FanPost

What to do with Olli Maatta?

Charles LeClaire-USA TODAY Sports

Olli Maatta is a very polarizing player among Penguins fans, perhaps second in that category only to Marc-Andre Fleury.

Thanks to a postseason mini-renaissance, Olli seems to be back in many fans' good graces. During most of this season, however, there was (and still is) a seemingly large contingent of Pens fans were ready to trade him or leave him exposed to Vegas in the expansion draft. He's too slow! He doesn't fit Sullivan's system! Other teams have figured out how to take advantage of him!

For whatever the reason, Maatta's game seemed to be on the decline since the trifecta of cancer, shoulder surgery, and being checked into a bench door in the 2nd and 3rd years of his career (I mean, whose career wouldn't be on the decline after that?). His numbers have been on the decline too, the fancy ones and the "regular" ones, leading some to think that his early promise had been a mirage and it was time for the Pens to cut ties while he still had some perceived trade value.

We can see this year over year decline in Maatta's individual stats since he broke in as a 19 year old rookie.

Note: All the data below is for 5v5 play and comes from corsica.hockey. For defensive pairings, only pairs with at least 50 minutes TOI were included.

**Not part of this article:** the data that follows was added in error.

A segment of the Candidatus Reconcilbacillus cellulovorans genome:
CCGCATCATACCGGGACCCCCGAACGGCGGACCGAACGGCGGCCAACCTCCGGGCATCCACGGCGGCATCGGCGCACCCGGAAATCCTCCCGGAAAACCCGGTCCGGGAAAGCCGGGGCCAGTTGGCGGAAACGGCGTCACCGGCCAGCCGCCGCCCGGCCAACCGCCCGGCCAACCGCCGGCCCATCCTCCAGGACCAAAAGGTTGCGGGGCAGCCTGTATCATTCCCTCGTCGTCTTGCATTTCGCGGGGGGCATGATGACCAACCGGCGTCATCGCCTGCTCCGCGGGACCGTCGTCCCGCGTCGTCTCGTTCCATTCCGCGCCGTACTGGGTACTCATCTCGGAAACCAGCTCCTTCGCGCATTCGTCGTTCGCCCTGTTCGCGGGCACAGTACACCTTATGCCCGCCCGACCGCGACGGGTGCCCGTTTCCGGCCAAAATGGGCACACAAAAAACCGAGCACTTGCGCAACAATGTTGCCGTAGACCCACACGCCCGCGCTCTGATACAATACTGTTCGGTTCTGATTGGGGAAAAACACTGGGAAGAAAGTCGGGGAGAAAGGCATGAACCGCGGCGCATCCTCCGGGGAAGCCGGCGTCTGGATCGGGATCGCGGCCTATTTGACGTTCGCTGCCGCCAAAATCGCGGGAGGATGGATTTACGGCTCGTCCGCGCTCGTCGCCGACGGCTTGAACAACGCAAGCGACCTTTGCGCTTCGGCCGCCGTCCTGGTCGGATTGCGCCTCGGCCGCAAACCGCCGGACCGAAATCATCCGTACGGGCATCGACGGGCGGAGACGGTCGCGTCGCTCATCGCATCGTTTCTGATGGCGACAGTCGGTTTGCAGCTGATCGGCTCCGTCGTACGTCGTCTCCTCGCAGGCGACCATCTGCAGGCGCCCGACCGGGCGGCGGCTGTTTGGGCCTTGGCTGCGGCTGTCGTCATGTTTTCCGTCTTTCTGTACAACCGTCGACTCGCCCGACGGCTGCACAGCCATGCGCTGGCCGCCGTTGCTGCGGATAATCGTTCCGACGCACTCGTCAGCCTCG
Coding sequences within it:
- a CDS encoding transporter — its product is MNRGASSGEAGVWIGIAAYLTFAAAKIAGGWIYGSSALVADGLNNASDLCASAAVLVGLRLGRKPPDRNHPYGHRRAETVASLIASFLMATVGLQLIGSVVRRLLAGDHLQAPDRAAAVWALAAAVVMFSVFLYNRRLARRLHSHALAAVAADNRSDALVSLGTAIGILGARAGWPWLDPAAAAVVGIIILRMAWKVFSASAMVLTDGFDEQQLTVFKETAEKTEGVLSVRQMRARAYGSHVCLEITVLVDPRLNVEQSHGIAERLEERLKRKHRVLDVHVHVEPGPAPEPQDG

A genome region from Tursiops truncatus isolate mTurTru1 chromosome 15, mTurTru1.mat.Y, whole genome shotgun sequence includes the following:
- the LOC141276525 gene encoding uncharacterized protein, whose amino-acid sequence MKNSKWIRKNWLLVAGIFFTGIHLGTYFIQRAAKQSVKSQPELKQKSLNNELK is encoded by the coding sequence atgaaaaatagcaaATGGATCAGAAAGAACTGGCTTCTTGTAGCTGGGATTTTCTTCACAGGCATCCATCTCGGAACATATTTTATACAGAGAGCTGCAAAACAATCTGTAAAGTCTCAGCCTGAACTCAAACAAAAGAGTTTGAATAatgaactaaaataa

Year

TOI

CF%

CFRel

P60

13-14

1165

50.54

3.05

1.03

14-15

317

50.67

3.37

1.32

15-16 (Johnston)

323

46.73

-1.98

1.49

15-16 (Sullivan)

774

54.43

-1.38

0.7

16-17

828

49.64

-2.66

.51


But hockey is the ultimate team sport, so it can be misleading to look at individual player's performance in a vacuum. To that end, looking at the context of Maatta's struggles, in the form of teammate and deployment, can shed some light on them and on what the Pens should do with him moving forward.


2013 - 2014

Partner

TOI

CF%

CFRel

Niskanen

548

53.29

7.13

Letang

218

49.88

-1.17

Bortuzzo

152

49.28

-0.56

Orpik

105

39.29

-9.37

Engelland

90

41.55

-7.0

FvtEz.0.jpg

In his rookie year, Maatta spent most of his time paired with Matt Niskanen and they were very good together with a 53.29% Corsi. They also got fairly favorable deployment. Orpik and Martin were used as the "shut down" pair, which allowed the other pairs to get the better matchups and zone starts. All in all, none of this is too surprising for a promising rookie just getting started in the league. Maatta got a good partner in Niskanen (who had a 53.2 CF% for the year) and was used judiciously with a fairly balanced deployment.


2014-2015

Partner

TOI

CF%

CFRel

Ehrhoff

159

44.71

-2.73

Letang

129

55.82

8.68

Fvv9I.0.jpg